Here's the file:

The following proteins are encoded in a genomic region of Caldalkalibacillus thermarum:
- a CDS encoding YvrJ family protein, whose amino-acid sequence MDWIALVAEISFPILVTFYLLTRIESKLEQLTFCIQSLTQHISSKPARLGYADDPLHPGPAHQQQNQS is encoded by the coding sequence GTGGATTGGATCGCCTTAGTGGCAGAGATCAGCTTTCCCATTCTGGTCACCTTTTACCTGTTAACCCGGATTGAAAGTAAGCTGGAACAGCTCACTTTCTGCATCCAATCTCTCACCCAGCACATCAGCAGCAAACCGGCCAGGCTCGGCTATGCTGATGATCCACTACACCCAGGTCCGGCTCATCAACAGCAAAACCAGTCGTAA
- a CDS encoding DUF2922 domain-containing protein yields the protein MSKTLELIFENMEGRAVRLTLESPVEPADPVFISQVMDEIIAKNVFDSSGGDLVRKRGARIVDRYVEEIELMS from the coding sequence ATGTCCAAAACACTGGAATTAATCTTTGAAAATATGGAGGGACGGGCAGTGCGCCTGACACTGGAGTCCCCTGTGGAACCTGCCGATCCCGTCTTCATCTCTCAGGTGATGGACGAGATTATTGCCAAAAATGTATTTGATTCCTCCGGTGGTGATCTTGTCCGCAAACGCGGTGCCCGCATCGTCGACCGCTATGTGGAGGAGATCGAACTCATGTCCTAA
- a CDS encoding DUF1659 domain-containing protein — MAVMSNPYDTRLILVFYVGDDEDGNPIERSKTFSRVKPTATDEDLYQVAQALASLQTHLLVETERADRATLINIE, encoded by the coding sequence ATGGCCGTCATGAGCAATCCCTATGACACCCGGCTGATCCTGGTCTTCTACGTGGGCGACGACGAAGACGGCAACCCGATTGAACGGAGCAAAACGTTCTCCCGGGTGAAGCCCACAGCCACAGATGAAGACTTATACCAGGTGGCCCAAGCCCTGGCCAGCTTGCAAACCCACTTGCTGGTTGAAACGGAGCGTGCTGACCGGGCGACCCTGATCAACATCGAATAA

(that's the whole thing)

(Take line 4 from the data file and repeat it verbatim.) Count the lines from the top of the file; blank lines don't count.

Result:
- a CDS encoding DUF1659 domain-containing protein — MAVMSNPYDTRLILVFYVGDDEDGNPIERSKTFSRVKPTATDEDLYQVAQALASLQTHLLVETERADRATLINIE, encoded by the coding sequence ATGGCCGTCATGAGCAATCCCTATGACACCCGGCTGATCCTGGTCTTCTACGTGGGCGACGACGAAGACGGCAACCCGATTGAACGGAGCAAAACGTTCTCCCGGGTGAAGCCCACAGCCACAGATGAAGACTTATACCAGGTGGCCCAAGCCCTGGCCAGCTTGCAAACCCACTTGCTGGTTGAAACGGAGCGTGCTGACCGGGCGACCCTGATCAACATCGAATAA